Whenever Nicole Cleveringa ’08 feels overwhelmed, she thinks of the starfish story.
In it, a man walks along the beach, tossing starfish back into the ocean. When a doubter tells the man that there are too many dying starfish on too many beaches for him to make a difference, the man tosses another starfish back into the water and replies, “I just made a difference to that one.”
For Cleveringa, the story is a perfect analogy for her time with Teach for America.
This is Cleveringa’s second and final year with Teach for America, a program that seeks to reduce inequality in the public education system by recruiting exceptional college graduates to teach in rural and urban schools.
This year, she is teaching sixth, seventh and eighth grade language arts at C. A. Franklin Elementary School in Kansas City, Mo. Last year, she taught second grade at the school.
Located in an impoverished area of Kansas City, nearly 90 percent of Franklin’s students receive free or reduced-price lunch. Last year, only 7.4 percent of students tested at a proficient level for communication arts. Only 8.7 percent tested proficient for math. At the beginning of March the district’s school board voted to close Franklin, and 25 other Kansas City schools, at the end of the academic year.
Despite these overwhelming challenges, Cleveringa feels optimistic about the progress she is making with her students both academically and behaviorally. She runs her classroom with a stern voice and a simple philosophy: reward good behavior and keep expectations high.
It’s important, she’s learned, to be firm and let them know that she is in charge. It’s equally as important to earn their trust.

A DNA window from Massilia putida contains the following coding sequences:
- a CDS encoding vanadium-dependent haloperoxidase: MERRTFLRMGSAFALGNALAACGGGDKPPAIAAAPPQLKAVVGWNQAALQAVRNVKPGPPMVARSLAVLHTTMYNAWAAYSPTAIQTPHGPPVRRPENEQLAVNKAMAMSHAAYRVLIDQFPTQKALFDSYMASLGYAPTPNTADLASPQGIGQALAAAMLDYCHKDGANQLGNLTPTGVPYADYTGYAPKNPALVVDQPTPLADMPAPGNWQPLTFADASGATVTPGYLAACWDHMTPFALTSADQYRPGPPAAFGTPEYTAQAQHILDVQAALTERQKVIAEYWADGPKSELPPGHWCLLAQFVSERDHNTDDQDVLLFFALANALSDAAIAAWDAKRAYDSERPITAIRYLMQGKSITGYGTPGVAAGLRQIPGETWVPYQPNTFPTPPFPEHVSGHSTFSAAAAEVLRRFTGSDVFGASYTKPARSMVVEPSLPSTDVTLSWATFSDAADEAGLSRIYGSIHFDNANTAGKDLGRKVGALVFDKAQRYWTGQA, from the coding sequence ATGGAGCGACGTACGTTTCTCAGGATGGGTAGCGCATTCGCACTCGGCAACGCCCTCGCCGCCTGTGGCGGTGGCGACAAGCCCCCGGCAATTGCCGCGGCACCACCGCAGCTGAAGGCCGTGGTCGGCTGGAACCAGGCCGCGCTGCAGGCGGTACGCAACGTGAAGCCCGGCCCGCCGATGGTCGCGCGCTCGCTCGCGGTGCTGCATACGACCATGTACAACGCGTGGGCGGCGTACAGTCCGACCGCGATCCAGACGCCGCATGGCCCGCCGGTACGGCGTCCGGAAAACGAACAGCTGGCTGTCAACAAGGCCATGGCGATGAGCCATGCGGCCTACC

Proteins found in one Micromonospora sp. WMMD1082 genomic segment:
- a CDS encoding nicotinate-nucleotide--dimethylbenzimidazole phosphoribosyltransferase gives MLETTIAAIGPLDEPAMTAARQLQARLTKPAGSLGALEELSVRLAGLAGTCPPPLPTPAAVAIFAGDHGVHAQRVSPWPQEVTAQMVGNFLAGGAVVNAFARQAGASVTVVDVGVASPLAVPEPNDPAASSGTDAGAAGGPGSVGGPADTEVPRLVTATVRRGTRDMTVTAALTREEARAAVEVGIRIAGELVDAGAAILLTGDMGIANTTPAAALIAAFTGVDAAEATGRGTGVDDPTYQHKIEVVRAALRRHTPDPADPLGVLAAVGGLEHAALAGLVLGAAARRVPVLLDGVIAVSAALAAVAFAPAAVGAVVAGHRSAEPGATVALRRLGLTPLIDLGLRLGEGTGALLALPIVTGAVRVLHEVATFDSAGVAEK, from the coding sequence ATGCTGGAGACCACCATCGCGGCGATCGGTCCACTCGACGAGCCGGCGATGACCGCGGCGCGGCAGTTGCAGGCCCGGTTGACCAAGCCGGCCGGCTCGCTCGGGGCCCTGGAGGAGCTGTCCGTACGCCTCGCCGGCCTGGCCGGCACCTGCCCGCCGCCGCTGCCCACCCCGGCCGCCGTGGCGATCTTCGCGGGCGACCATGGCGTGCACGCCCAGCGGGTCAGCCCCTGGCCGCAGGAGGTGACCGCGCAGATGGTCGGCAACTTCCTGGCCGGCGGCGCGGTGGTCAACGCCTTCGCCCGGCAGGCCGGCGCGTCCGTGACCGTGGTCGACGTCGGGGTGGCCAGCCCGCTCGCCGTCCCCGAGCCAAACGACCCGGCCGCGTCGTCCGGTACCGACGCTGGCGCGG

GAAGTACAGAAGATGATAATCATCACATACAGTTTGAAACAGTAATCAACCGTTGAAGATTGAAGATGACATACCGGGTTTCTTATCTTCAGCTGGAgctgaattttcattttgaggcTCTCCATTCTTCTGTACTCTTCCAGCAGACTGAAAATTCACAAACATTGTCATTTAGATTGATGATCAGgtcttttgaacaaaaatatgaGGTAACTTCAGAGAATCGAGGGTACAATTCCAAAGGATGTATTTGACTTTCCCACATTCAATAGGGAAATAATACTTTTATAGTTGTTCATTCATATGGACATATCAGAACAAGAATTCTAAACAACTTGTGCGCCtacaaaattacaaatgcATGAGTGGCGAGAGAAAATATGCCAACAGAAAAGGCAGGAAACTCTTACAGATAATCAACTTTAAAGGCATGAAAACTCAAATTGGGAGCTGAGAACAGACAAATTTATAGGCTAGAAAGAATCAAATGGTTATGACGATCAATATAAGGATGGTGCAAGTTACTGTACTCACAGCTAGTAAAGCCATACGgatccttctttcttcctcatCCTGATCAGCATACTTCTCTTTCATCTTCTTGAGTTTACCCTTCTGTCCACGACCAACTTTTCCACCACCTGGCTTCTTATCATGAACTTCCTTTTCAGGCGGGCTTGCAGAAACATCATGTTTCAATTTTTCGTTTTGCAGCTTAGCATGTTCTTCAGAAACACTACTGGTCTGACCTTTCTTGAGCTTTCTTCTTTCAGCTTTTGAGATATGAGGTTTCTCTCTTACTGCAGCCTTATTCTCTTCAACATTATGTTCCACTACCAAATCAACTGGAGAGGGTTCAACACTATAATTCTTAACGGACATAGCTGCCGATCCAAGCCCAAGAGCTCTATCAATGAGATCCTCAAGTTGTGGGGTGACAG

“Once you prove to them that you are here to help them learn and grow, they listen,” she said.
An English/communication studies double major at Simpson, Cleveringa is teaching her passion this year, and she tries to convey her interest to her students by keeping them engaged in their learning. For example, after reading A Christmas Carol with her seventh grade students, Cleveringa found an organization to donate tickets to the movie. Her students then compared the two versions with projects during class.
That type of creative teaching is exactly what makes Cleveringa a “jewel,” said Airick Leonard West, who is an at-large board member for the Kansas City, Missouri School District.
Though he is still looking for data to substantiate his belief, West feels the Teach for America program is making a difference in the district. He said he expects results not only in the academic growth of the students but also improvements in the culture of learning throughout the school district.
“The other area where I see TFA being transformative is in spearheading a movement from the current teaching culture that says, ‘I’ll teach the students that want to learn’ to a culture of learning that says, ‘I am responsible for the learning of every scholar,’ ” he said.
Cleveringa feels like she has a handle on teaching now, but she is in a completely different place from last year. A spring break mission trip to Mississippi during her junior year at Simpson inspired her to give back to the community, and after graduation, she entered Teach for America with bright-eyed optimism.
Though she felt academically prepared to handle the classroom, she said she was not at all emotionally prepared for the challenges that she would face: the poverty, the lack of her resources at her school, the number of her students for whom violence was a fact of life.
“I came out of Simpson and wanted to change the world,” she said. “I felt like last fall, I got pushed down. I guess I’m harder now.”
Last year, after a parent entered her second-grade class and hit her child in front of the rest of Cleveringa’s students, she left for a week. The moment still haunts her, but in the end, she decided she had to return for her students.
The students are what keep her going, she says, and now when she is feeling frustrated, she remembers her own starfish. Like her former student Miya, who didn’t know how to read when she entered the second grade but learned by the end of the school year. She knows, at least, she made a difference to her.
“I taught a little girl how to read,” she said. “No one can take that away from me.”